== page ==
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Super Senior: Connie Knodt

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It's a brand new day at the University Health Center in Burlington.

"Another day, another dollar, back to fun again," said Connie.

For Connie Knodt, work isn't work at all.

"It's like a second home here, it is, it's like a family here," said Connie.

Her job at University Pediatrics is special projects, from charts to schedules. She makes sure the kids are neither too late nor too soon for their next appointment.

"I have a regular list of things I do," said Connie.

At 79 she is stable; her first few years were not.

"I was a foster child who lived in 15 different homes up to the age of 5," said Connie.

She wrote me a biography of her life.

"My mother didn't straighten her life out so I would be put in another foster home," said Connie.

She never knew her dad. You quickly find out that Connie has always been a fighter.

"At 13, I had a job in the movies and at a dairy where I learned to milk cows," said Connie.

Once she turned 5, she lived with one foster family until she was 18. She never knew her biological parents.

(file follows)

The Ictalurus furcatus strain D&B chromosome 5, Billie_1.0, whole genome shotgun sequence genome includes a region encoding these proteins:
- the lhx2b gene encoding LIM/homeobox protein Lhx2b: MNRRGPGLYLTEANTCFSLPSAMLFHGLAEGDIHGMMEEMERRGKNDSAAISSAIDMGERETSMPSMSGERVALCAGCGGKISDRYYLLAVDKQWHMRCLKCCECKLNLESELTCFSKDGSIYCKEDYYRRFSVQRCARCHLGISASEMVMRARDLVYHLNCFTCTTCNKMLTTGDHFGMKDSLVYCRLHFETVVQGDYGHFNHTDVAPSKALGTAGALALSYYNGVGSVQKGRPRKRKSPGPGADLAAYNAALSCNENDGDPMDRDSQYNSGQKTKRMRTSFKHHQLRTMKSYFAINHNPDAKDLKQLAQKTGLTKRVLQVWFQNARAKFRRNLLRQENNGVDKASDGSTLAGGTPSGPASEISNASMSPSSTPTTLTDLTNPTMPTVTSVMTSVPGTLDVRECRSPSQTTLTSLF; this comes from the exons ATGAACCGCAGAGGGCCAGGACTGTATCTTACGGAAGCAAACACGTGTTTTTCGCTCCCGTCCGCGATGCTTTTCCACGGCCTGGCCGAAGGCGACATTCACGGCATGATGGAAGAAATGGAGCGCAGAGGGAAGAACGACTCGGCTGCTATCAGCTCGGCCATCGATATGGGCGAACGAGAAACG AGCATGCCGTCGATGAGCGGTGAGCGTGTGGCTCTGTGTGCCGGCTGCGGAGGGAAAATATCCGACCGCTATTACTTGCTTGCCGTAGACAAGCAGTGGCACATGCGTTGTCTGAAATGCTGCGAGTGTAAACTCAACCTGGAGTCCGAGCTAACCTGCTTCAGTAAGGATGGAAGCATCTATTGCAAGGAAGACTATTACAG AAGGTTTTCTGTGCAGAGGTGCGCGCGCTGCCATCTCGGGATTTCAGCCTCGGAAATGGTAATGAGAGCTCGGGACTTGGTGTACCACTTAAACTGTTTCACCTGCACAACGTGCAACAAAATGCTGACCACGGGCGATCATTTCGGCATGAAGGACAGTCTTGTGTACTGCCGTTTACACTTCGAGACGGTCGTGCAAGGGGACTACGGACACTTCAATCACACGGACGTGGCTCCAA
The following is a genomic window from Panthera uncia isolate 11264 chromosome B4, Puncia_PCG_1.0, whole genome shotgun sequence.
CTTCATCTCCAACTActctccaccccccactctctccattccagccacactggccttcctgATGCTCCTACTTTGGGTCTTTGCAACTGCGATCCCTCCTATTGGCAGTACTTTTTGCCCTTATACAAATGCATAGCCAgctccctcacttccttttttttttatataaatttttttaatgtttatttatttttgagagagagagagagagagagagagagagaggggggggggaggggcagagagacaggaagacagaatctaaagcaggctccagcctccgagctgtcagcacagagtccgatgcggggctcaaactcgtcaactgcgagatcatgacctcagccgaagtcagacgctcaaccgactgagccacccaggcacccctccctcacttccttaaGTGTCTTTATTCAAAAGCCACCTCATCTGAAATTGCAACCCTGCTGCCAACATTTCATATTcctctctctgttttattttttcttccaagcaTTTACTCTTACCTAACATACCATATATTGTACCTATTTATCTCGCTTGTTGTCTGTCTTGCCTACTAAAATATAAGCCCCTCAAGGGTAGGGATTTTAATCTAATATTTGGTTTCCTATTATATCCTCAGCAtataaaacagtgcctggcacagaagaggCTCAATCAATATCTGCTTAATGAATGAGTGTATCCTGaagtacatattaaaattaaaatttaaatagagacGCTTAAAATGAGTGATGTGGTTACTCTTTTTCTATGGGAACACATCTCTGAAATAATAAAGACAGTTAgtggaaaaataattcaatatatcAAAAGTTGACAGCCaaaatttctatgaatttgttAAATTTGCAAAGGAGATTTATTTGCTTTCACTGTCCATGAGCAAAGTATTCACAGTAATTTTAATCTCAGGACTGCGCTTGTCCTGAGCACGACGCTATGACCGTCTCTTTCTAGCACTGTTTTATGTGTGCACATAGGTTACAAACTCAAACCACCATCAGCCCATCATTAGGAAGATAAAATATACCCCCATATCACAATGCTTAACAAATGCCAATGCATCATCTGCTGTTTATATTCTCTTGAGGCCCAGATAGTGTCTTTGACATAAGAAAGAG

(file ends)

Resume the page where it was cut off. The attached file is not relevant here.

Connie always worked. She went to college in her native New York on her savings and a partial scholarship. But the money ran out and she had to leave college. Her life might sound like a verse of a sad country song.

"My foster parents told me I had to move out as they were moving to Florida and there wasn't any room for me in the trailer they bought," said Connie.

But Connie's tune shows a woman with incredible strength and a desire to learn.

"I always set my mind to do the best I could do in whatever I did," said Connie.

In the 1960s, the married mom went back to college to finish her degree in biology and chemistry. She then went to graduate school and got a degree in marine biology. With no jobs, she took a job at a semiconductor company where she worked up to become an engineer.

"Anything that I've done, I take joy out of doing what I do," said Connie.

Connie came to University Pediatrics in 1998 after a long career at IBM. She was one of the few female engineers at the Essex Junction plant.

"There weren't too many woman engineers back in 1972," said Connie.

Her analytical skills keep this place humming. Today, the vast majority of parents and kids in the office are new Americans.

Reporter Joe Carroll: Do you enjoy seeing the kids here? 

Connie Knodt: Oh I do, I do very much.

She and her husband raised four children of their own. The couple eventually divorced. Most of her co-workers know Connie for being a genuine and caring woman. She is kind of mother to the staff, but many don't know her past.

"She keeps us on the ball," said Becky Roy, a co-worker.

As a kid she didn't know her heritage, or in a sense who she was, but one thing is clear, Connie became a trailblazer for woman. 

"People tell me it's amazing the way I turned out the way I was," said Connie.

Connie was also a champion bowler and had horses.  A very active woman indeed.

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